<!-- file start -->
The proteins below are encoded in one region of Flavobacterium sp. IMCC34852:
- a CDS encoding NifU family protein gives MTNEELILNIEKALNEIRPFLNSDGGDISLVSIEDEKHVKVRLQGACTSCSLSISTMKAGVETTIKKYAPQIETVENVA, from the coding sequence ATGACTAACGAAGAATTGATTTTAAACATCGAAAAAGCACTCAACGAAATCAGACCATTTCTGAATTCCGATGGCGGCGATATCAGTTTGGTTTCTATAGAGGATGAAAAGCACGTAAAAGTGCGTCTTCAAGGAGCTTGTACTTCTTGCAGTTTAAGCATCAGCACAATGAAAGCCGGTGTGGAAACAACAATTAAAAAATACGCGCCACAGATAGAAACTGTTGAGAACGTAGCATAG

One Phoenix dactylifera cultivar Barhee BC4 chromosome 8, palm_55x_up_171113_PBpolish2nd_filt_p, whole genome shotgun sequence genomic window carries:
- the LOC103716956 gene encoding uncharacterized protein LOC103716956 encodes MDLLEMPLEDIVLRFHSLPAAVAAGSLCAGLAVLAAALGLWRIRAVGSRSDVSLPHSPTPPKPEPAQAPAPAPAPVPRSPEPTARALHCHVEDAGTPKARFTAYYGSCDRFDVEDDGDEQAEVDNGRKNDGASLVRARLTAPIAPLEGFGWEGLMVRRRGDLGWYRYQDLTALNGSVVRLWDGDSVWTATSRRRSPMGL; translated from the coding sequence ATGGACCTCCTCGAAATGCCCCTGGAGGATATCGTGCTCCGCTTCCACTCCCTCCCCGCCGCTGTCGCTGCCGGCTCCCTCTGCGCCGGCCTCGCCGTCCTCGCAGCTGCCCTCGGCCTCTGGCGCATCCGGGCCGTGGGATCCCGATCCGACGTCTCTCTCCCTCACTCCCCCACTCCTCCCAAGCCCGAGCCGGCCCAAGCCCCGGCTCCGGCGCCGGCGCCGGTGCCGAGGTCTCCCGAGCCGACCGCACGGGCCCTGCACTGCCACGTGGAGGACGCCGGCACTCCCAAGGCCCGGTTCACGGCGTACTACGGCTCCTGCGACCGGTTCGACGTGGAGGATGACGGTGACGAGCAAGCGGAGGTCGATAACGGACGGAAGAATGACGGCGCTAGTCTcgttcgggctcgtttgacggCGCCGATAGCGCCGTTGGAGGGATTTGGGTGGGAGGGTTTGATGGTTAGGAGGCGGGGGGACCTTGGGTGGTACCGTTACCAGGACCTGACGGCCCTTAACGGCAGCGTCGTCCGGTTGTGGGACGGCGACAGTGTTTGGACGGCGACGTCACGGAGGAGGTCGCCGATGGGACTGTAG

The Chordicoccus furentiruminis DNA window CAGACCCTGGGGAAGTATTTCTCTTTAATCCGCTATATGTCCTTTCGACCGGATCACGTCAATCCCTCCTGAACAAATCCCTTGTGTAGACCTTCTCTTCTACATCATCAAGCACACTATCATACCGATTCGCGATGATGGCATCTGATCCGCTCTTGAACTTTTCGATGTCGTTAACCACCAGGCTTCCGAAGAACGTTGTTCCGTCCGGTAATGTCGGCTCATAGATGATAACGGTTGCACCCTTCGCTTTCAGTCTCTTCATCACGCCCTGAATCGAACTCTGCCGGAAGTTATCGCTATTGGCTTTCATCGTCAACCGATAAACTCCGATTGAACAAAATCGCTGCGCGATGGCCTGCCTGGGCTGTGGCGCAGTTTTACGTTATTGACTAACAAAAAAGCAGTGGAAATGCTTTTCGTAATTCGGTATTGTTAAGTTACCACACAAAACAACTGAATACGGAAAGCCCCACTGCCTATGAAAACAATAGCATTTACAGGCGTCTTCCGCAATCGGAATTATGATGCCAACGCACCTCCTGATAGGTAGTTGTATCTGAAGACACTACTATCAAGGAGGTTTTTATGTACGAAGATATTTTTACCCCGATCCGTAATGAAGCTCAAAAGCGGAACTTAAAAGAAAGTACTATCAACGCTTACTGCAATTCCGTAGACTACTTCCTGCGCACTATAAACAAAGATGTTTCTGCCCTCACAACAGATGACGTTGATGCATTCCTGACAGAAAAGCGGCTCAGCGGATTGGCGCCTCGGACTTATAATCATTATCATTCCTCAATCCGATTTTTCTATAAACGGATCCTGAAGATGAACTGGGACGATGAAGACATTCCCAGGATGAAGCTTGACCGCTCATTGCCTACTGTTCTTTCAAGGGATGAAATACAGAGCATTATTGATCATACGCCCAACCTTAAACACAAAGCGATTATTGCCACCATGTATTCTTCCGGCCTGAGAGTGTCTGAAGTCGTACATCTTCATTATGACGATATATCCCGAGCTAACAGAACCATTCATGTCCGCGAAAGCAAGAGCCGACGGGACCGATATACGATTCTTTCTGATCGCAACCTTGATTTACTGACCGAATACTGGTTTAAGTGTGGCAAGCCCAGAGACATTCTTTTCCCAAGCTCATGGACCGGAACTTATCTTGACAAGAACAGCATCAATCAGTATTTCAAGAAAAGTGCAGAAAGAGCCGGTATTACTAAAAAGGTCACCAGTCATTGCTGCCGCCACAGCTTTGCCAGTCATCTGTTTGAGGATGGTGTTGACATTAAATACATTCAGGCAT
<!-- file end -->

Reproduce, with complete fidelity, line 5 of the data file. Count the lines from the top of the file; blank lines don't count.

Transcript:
The Chordicoccus furentiruminis DNA window CAGACCCTGGGGAAGTATTTCTCTTTAATCCGCTATATGTCCTTTCGACCGGATCACGTCAATCCCTCCTGAACAAATCCCTTGTGTAGACCTTCTCTTCTACATCATCAAGCACACTATCATACCGATTCGCGATGATGGCATCTGATCCGCTCTTGAACTTTTCGATGTCGTTAACCACCAGGCTTCCGAAGAACGTTGTTCCGTCCGGTAATGTCGGCTCATAGATGATAACGGTTGCACCCTTCGCTTTCAGTCTCTTCATCACGCCCTGAATCGAACTCTGCCGGAAGTTATCGCTATTGGCTTTCATCGTCAACCGATAAACTCCGATTGAACAAAATCGCTGCGCGATGGCCTGCCTGGGCTGTGGCGCAGTTTTACGTTATTGACTAACAAAAAAGCAGTGGAAATGCTTTTCGTAATTCGGTATTGTTAAGTTACCACACAAAACAACTGAATACGGAAAGCCCCACTGCCTATGAAAACAATAGCATTTACAGGCGTCTTCCGCAATCGGAATTATGATGCCAACGCACCTCCTGATAGGTAGTTGTATCTGAAGACACTACTATCAAGGAGGTTTTTATGTACGAAGATATTTTTACCCCGATCCGTAATGAAGCTCAAAAGCGGAACTTAAAAGAAAGTACTATCAACGCTTACTGCAATTCCGTAGACTACTTCCTGCGCACTATAAACAAAGATGTTTCTGCCCTCACAACAGATGACGTTGATGCATTCCTGACAGAAAAGCGGCTCAGCGGATTGGCGCCTCGGACTTATAATCATTATCATTCCTCAATCCGATTTTTCTATAAACGGATCCTGAAGATGAACTGGGACGATGAAGACATTCCCAGGATGAAGCTTGACCGCTCATTGCCTACTGTTCTTTCAAGGGATGAAATACAGAGCATTATTGATCATACGCCCAACCTTAAACACAAAGCGATTATTGCCACCATGTATTCTTCCGGCCTGAGAGTGTCTGAAGTCGTACATCTTCATTATGACGATATATCCCGAGCTAACAGAACCATTCATGTCCGCGAAAGCAAGAGCCGACGGGACCGATATACGATTCTTTCTGATCGCAACCTTGATTTACTGACCGAATACTGGTTTAAGTGTGGCAAGCCCAGAGACATTCTTTTCCCAAGCTCATGGACCGGAACTTATCTTGACAAGAACAGCATCAATCAGTATTTCAAGAAAAGTGCAGAAAGAGCCGGTATTACTAAAAAGGTCACCAGTCATTGCTGCCGCCACAGCTTTGCCAGTCATCTGTTTGAGGATGGTGTTGACATTAAATACATTCAGGCAT